An Overview of the IRS Tax Collections Process for Non-Tax Lawyers
15. How to Resolve IRS Collections Isues
Now we want to move on to the meat of the presentation, which is how to resolve IRS collections issues.
There are a series of remedies that are prescribed within the IRM and that the IRS will accept as an acceptable means of resolving a taxpayer’s delinquent account. Those measures are as follows:
The first measure is the IRS will always allow you to pay them in full. They will take a cheque for the full amount anytime you want to give it to them. They are happy to do so.
The next remedy is if a taxpayer needs more time to pay, they will give you a 120-day extension to pay. It’s just very nice of them.
The next method of resolving – although not prescribed by the IRM – is to run. You can run from the IRS. You can flee. You can evade their collection statute. You cannot keep any cash in the bank and say, “IRS, come after me.”
That is not something we’d advised for multiple reasons which we’ll get into a minute. But we do want to leave it on the table as an option so that your client is aware that that is a possibility in certain cases.
The next is Currently Non-Collectible Status. We talked about CNC status a little earlier. It’s where the IRS determines that there’s a financial hardship and that they’re not going to pursue the account. That’s also really important as well.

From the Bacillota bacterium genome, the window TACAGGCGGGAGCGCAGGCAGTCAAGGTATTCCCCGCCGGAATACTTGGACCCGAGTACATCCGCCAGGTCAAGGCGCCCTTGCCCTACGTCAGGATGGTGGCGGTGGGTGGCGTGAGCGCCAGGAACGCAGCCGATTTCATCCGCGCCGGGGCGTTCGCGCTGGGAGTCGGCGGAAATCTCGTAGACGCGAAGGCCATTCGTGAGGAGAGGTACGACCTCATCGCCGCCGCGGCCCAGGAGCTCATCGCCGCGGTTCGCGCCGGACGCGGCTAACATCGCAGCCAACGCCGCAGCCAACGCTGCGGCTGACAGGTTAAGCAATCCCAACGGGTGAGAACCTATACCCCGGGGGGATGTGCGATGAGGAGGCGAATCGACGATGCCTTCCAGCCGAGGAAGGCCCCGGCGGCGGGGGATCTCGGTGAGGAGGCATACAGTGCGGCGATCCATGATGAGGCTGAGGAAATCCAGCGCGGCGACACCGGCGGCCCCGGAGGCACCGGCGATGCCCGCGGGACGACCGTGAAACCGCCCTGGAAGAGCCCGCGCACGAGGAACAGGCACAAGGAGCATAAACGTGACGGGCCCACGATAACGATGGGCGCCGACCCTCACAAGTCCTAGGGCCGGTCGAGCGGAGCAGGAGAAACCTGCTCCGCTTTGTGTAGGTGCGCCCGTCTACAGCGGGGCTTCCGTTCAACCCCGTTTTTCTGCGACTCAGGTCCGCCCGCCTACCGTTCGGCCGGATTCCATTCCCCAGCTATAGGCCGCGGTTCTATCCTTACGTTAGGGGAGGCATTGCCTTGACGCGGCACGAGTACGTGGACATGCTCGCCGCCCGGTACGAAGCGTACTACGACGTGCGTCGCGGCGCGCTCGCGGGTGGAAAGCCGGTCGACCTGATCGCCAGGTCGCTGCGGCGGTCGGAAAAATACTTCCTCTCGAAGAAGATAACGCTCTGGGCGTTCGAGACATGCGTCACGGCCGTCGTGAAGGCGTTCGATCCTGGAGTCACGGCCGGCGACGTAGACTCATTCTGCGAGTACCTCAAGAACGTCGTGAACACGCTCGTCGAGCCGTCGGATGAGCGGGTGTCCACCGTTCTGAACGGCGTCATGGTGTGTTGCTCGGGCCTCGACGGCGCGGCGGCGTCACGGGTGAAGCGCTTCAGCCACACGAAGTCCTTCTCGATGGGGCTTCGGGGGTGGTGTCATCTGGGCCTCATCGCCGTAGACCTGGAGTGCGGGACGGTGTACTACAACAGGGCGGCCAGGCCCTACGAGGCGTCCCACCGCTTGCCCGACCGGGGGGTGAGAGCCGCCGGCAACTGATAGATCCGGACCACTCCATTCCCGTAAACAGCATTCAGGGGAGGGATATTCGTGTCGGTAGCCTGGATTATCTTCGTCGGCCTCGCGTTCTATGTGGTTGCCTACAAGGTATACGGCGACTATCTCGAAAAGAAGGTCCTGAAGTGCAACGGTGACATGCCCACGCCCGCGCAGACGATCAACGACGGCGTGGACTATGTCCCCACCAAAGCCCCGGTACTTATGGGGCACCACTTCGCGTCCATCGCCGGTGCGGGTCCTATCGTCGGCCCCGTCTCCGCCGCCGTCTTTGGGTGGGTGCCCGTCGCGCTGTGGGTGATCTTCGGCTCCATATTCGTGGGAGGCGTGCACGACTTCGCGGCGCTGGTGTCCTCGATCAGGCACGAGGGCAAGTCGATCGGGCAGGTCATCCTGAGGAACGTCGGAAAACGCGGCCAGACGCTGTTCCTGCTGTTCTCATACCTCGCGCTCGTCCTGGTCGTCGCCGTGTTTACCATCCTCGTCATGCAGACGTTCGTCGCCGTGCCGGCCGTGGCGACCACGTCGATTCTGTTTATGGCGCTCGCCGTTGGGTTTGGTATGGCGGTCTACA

A CNC status is a temporary break from collections. We get into a little more detail later but it is a way for the taxpayer who has fallen on difficult times that they’re unemployed to receive temporary relief from the IRS until they’re back on their feet.
The IRS also offers payment plans. There are multiple types of payment plans, which we will go over as well.
The IRS offers in compromise. An offer in compromise is essentially a tax settlement. It is an exchange for a lump sum cash offer or split out payments. The IRS will forgive tax liability in exchange for the promise of future compliance.
Taxpayer offers some cash. They just tell the IRS that they’re going to be compliant for five years – which means filing and paying all taxes on time – and the IRS will forgive their past tax liability.
The final method of resolution is bankruptcy. We generally do not advise bankruptcy for variety of reasons, which we’ll also cover. But at the same point, bankruptcy is an option that’s on the table and that is also important to know as well.